The Health News – 19 August 2016

Overview:
• British organisation NHS Blood and Transplant launched the “Missing Type” campaign, asking people to drop three letters — A, O and B — from their name. In Australia, one blood donation is needed every 24 seconds and around 100,000 new donors are needed in the next year alone, according to the Australian Red Cross who have joined the international drive.

• Sydney TAFE food technologist Vera Szopen warned bacteria such as Listeria had been known to cause fatalities and was particularly dangerous for pregnant women. One of the common ways to avoid food poisoning is to look at food labels, although they can be confusing. Dietician Lisa Ren explained the differences between common terms, “Best before means it’s not really a food safety risk [to eat after this date] but the quality may be decreased. ‘Use by’ is around whether the food can be unsafe.”

• The Federal Opposition has seized on reports some disability service providers have gone without payments under the National Disability Insurance Scheme, suggesting the Government is dragging its feet and being secretive about a review into the problem. It stems from a problem with the website established by the National Disability Insurance Agency (NDIA), with NDIS providers and participants having been unable to process their payment applications.

News on Health Professional Radio. Today is the  19th of August 2016. Read by Rebecca Foster. Health News

http://www.abc.net.au/news/2016-08-18/why-are-the-letters-a,-b-and-o-missing/7762632

Letters are disappearing from signs, landmarks and company logos as part of a global initiative to encourage people to donate blood.

British organisation NHS Blood and Transplant launched the ‘Missing Type’ campaign, asking people to drop three letters — A, O and B — from their name.

The letters highlight the main blood types in danger of going missing due to low blood donation levels.

In Australia, one blood donation is needed every 24 seconds and around 100,000 new donors are needed in the next year alone, according to the Australian Red Cross who have joined the international drive.

Some concerns have been raised …[that] the growing fashion for body art is affecting blood donations, with thousands of recently inked people being put on a waitlist by the Red Cross every year.

The campaign will run for a week and involves 21 countries.

Photos of the missing letters has been widely shared on social media under the hashtag #MissingType.

http://www.abc.net.au/news/2016-08-18/everything-you-need-to-know-about-food-poisoning/7760076

Should you drink milk if it is past its use-by date yet still smells pretty fresh?

Many bacteria that cause food poisoning already exist in the guts of animals or in raw food.

The point at which they can make someone sick depends on the person’s immune system and how much the bacteria has multiplied under certain conditions, such as food not being stored below 5C.

Viruses can also be spread by food and make you sick, such as hepatitis A spread on unwashed salads or oysters raised in contaminated water.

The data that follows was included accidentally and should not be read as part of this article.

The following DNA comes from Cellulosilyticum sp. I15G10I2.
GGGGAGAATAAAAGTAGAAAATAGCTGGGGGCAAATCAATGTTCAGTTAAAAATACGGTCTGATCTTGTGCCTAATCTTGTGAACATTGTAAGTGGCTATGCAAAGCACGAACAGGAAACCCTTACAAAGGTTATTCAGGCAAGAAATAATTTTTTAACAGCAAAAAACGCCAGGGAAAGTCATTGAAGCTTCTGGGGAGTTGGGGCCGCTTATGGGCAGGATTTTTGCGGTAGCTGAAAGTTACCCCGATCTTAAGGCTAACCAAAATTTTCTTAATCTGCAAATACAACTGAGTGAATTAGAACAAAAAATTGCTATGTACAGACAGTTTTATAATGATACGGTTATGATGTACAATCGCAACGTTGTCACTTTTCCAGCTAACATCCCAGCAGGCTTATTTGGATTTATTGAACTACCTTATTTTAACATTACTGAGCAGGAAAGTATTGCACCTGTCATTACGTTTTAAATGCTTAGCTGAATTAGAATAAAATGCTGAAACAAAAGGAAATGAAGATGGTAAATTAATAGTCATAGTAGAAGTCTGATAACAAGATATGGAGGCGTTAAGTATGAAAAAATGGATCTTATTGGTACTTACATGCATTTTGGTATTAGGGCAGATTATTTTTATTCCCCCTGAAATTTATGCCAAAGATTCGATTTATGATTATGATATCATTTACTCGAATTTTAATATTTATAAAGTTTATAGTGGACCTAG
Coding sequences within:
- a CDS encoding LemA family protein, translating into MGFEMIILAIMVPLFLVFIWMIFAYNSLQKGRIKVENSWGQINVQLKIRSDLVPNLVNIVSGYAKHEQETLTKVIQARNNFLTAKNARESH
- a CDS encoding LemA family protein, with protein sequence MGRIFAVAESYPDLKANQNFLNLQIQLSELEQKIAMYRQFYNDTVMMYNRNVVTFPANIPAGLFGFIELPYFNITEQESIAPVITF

The more common bacteria include salmonella — which can contaminate foods such as poultry, eggs, milk or vegetables …

Sydney TAFE food technologist Vera Szopen warned bacteria such as Listeria had been known to cause fatalities and was particularly dangerous for pregnant women.

One of the common ways to avoid food poisoning is to look at food labels, although they can be confusing.

[Food] labels are governed by Food Standards Australia and both advise people on whether a food product is too old to eat and help legally protect food manufacturers if somebody gets sick.

Dietician Lisa Ren explained the differences between common terms.

“Best before means it’s not really a food safety risk [to eat after this date] but the quality may be decreased,” …

“Use by is around whether the food can be unsafe.

“What’s interesting is that a product with a shelf life greater than two years, …doesn’t even need a best-before date … [for example] canned products.”

Ms Ren warned against the sniff test.

“Some bacteria we use to help ferment food are good, such as those producing yogurt, cheese, salami,” she said.

“So those things, when you could smell it or it has a bad taste, could be bacteria but not necessarily harmful stuff.”

But what could hurt us will not necessarily have a strong pong.

“That’ll blow away the washing and smelling again theories,” Ms Ren said.

“I think I’m guilty of using yogurt and milk one day beyond its use-by date, but after looking into it for this [interview] maybe I won’t be.”

The key message is to be aware of both the risks and take some basic everyday measures.

http://www.abc.net.au/news/2016-08-18/government-response-to-ndis-payment-problems-criticised-by-labor/7760822

The Federal Opposition has seized on reports some disability service providers have gone without payments under the National Disability Insurance Scheme (NDIS), suggesting the Government is dragging its feet and being secretive about a review into the problem.

Some providers have reported going up to eight weeks without receiving payment for their services.

It stems from a problem with the website established by the National Disability Insurance Agency (NDIA), with NDIS providers and participants having been unable to process their payment applications.

Earlier this month, Social Services Minister Christian Porter and Assistant Minister for Disability Services Jane Prentice announced a review into the technical issues.

Shadow disability services minister Jenny Macklin said providers were coming to her claiming they still had not been paid, and said the delay in fixing the issue was unacceptable.